Metrolinx says Bombardier's legal challenges are a tactic to force it into months of litigation that would make it impossible for another supplier to provide the vehicles in time
MONTREAL—Ontario transportation agency Metrolinx says it has been in discussions with an alternate light rail vehicle supplier as it continues a court battle with manufacturer Bombardier.
Metrolinx, which helps co-ordinate transportation in the greater Toronto and Hamilton area, said in an Ontario court filing Thursday that talks with an unnamed supplier are designed to ensure “the urgent supply” of vehicles for the Eglinton Crosstown line in Toronto.
It noted the number of potential suppliers is limited because it would have to comply with Canadian content requirements.
Metrolinx submitted the lengthy legal document, including affidavits, in response to an injunction filed last month by Bombardier that aims to prevent the provincial agency from terminating its $770-million contract for 182 vehicles.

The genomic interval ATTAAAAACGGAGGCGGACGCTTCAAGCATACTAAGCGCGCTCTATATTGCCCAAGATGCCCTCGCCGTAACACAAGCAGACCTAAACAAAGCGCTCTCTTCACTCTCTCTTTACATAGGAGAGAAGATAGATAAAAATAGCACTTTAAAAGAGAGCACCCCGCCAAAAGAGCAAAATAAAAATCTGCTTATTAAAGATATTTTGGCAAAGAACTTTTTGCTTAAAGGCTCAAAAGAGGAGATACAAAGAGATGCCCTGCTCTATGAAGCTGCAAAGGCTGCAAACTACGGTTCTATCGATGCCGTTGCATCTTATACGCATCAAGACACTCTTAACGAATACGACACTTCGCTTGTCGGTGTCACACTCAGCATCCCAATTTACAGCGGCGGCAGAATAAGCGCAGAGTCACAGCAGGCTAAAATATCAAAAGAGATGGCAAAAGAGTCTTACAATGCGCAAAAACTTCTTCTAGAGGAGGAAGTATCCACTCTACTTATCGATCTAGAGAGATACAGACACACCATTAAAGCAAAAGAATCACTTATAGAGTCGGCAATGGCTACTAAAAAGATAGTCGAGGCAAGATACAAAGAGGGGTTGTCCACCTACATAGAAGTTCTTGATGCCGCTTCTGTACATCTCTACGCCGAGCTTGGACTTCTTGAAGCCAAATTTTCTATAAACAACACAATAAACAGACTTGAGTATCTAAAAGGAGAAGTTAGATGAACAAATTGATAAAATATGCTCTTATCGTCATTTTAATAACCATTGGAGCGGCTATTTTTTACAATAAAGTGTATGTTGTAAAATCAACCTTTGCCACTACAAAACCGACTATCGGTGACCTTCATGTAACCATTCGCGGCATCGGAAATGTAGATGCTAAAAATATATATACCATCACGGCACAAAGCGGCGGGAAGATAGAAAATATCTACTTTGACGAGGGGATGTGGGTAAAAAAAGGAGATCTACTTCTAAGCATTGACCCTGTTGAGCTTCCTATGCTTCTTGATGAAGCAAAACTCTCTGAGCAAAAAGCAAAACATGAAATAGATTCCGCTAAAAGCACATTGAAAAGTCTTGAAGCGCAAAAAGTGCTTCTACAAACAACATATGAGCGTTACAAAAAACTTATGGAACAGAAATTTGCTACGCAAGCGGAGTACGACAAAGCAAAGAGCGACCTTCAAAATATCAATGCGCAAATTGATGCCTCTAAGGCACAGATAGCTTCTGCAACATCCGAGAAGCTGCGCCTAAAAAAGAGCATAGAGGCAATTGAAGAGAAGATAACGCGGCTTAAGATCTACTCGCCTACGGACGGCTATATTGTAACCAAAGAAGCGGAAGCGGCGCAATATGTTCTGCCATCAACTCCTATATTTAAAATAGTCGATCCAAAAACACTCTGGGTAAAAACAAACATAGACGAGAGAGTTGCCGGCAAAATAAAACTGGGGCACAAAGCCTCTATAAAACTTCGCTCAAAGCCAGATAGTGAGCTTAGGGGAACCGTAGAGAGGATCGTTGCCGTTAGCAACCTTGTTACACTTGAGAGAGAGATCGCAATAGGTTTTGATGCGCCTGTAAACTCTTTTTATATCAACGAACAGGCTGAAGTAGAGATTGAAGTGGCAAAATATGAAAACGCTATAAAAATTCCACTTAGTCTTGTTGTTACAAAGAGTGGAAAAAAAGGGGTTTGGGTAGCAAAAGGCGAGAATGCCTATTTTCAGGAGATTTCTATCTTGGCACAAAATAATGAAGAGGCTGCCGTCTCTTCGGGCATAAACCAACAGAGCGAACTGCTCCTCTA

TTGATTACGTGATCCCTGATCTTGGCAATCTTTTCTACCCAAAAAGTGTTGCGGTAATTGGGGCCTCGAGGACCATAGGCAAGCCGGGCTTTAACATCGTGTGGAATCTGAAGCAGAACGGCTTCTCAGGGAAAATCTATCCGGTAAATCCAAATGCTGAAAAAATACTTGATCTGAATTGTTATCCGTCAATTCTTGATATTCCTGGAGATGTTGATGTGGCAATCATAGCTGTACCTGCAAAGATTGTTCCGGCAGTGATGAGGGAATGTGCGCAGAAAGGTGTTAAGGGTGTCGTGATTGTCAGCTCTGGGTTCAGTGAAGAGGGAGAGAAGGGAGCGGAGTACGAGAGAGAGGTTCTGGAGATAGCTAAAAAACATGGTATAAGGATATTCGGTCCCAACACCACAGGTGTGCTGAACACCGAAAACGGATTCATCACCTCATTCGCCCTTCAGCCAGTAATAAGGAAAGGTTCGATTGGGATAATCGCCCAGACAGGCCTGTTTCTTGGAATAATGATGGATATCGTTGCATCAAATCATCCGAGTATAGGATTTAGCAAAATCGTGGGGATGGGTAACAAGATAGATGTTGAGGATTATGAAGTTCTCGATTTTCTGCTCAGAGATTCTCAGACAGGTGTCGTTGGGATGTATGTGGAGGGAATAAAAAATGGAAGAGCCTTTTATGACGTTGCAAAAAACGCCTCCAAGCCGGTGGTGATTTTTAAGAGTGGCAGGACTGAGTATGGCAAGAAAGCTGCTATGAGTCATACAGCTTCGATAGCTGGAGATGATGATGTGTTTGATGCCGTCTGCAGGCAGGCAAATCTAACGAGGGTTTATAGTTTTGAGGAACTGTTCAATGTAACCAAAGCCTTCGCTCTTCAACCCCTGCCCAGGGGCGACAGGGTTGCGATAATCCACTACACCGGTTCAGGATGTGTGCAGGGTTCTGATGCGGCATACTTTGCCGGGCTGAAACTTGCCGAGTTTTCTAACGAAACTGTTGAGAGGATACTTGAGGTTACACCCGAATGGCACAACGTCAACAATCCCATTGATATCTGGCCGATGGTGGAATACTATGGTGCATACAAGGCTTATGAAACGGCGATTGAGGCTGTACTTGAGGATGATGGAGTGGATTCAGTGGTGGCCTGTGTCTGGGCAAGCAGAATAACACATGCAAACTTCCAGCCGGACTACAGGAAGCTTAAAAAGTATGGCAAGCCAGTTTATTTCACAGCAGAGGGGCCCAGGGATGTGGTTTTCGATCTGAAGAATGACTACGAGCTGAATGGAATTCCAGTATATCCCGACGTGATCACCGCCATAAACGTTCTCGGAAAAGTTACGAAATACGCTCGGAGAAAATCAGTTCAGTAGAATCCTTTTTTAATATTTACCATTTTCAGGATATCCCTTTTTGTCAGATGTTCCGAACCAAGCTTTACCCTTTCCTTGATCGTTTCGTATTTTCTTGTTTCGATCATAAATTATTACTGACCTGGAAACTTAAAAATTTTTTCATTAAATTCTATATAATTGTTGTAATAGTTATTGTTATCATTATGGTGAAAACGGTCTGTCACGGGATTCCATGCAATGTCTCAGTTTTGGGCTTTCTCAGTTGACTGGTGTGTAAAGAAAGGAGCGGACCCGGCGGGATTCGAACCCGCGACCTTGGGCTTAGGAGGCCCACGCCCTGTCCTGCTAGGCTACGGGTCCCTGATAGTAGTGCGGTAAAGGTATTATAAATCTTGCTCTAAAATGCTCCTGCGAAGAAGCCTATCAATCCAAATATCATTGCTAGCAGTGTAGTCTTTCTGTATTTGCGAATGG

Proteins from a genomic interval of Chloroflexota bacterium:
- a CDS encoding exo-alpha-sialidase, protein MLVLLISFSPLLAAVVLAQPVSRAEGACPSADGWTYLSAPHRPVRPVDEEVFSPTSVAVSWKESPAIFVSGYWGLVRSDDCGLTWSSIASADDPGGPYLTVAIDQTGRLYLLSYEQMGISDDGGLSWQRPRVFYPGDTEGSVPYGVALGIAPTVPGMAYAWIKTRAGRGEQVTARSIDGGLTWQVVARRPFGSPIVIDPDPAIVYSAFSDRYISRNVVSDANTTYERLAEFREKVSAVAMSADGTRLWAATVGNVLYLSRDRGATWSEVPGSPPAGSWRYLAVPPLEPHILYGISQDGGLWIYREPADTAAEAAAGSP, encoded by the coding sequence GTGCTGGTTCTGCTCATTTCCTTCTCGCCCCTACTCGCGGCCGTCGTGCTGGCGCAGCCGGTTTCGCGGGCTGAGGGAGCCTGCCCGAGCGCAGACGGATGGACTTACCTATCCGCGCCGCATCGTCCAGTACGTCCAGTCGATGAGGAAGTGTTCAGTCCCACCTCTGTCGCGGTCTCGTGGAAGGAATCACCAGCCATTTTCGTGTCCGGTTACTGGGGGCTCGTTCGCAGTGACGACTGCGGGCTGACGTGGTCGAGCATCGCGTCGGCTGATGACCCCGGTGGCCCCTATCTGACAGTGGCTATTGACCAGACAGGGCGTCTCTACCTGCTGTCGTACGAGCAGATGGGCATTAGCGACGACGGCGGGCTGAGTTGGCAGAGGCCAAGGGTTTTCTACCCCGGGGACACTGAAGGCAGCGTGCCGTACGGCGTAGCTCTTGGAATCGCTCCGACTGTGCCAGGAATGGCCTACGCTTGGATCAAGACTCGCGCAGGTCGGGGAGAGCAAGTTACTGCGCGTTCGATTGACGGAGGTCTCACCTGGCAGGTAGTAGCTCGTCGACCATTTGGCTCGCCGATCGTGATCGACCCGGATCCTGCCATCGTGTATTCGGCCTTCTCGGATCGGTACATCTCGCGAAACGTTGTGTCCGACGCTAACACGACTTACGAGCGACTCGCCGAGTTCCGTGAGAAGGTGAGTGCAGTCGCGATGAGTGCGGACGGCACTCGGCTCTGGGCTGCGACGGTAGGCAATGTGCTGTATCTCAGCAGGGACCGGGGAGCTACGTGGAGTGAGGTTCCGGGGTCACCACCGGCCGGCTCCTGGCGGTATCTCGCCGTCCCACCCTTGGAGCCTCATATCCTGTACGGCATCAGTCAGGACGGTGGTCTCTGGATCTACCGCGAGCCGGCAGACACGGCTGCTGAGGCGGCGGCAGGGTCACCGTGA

It alleges that Bombardier has repeatedly failed to deliver a prototype vehicle on time for the scheduled 2021 opening of the $5.3-billion line, citing deficiencies in Bombardier’s operations in Mexico and Thunder Bay, Ont.
Metrolinx says Bombardier’s injunction effort is a tactic to force it into months of litigation that would make it impossible for another supplier to provide the vehicles in time.
Bombardier responded by saying it rejects the allegations made by Metrolinx. The Montreal-based company says Metrolinx’s reasons for wishing to end the contract have nothing to do with its ability to deliver.
Bombardier said in statement that it is able to deliver the vehicles on time by November 2018, well before the Eglinton Crosstown tracks are even built.
It says Metrolinx has refused to inspect the pilot vehicle since October and won’t use a dispute resolution process included in the contract.